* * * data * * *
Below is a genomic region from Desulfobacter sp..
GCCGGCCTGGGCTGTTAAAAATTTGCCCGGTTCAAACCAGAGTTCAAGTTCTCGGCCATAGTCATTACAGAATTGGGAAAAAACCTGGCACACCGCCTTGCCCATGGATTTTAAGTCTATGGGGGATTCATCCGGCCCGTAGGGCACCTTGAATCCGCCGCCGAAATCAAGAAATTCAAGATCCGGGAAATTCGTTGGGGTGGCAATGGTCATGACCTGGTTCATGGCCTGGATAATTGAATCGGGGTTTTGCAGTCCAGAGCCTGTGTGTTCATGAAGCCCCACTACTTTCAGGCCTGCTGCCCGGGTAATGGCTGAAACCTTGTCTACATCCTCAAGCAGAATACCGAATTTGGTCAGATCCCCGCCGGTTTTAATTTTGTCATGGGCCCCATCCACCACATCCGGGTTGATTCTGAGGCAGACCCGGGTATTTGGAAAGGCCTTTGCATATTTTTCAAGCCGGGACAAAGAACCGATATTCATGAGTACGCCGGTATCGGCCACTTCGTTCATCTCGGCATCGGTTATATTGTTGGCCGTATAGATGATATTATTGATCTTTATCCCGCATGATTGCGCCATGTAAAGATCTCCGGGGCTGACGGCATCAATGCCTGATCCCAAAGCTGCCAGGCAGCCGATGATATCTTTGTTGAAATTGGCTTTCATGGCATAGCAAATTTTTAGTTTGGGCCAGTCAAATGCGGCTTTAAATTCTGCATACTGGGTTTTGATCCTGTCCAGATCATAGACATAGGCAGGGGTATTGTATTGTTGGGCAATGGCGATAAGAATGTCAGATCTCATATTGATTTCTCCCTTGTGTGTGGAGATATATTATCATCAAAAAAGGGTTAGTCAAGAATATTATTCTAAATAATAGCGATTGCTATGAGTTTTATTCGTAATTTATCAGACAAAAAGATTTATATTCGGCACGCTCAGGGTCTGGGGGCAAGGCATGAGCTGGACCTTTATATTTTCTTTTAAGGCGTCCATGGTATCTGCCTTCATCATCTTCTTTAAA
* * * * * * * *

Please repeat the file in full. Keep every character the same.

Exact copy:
Below is a genomic region from Desulfobacter sp..
GCCGGCCTGGGCTGTTAAAAATTTGCCCGGTTCAAACCAGAGTTCAAGTTCTCGGCCATAGTCATTACAGAATTGGGAAAAAACCTGGCACACCGCCTTGCCCATGGATTTTAAGTCTATGGGGGATTCATCCGGCCCGTAGGGCACCTTGAATCCGCCGCCGAAATCAAGAAATTCAAGATCCGGGAAATTCGTTGGGGTGGCAATGGTCATGACCTGGTTCATGGCCTGGATAATTGAATCGGGGTTTTGCAGTCCAGAGCCTGTGTGTTCATGAAGCCCCACTACTTTCAGGCCTGCTGCCCGGGTAATGGCTGAAACCTTGTCTACATCCTCAAGCAGAATACCGAATTTGGTCAGATCCCCGCCGGTTTTAATTTTGTCATGGGCCCCATCCACCACATCCGGGTTGATTCTGAGGCAGACCCGGGTATTTGGAAAGGCCTTTGCATATTTTTCAAGCCGGGACAAAGAACCGATATTCATGAGTACGCCGGTATCGGCCACTTCGTTCATCTCGGCATCGGTTATATTGTTGGCCGTATAGATGATATTATTGATCTTTATCCCGCATGATTGCGCCATGTAAAGATCTCCGGGGCTGACGGCATCAATGCCTGATCCCAAAGCTGCCAGGCAGCCGATGATATCTTTGTTGAAATTGGCTTTCATGGCATAGCAAATTTTTAGTTTGGGCCAGTCAAATGCGGCTTTAAATTCTGCATACTGGGTTTTGATCCTGTCCAGATCATAGACATAGGCAGGGGTATTGTATTGTTGGGCAATGGCGATAAGAATGTCAGATCTCATATTGATTTCTCCCTTGTGTGTGGAGATATATTATCATCAAAAAAGGGTTAGTCAAGAATATTATTCTAAATAATAGCGATTGCTATGAGTTTTATTCGTAATTTATCAGACAAAAAGATTTATATTCGGCACGCTCAGGGTCTGGGGGCAAGGCATGAGCTGGACCTTTATATTTTCTTTTAAGGCGTCCATGGTATCTGCCTTCATCATCTTCTTTAAA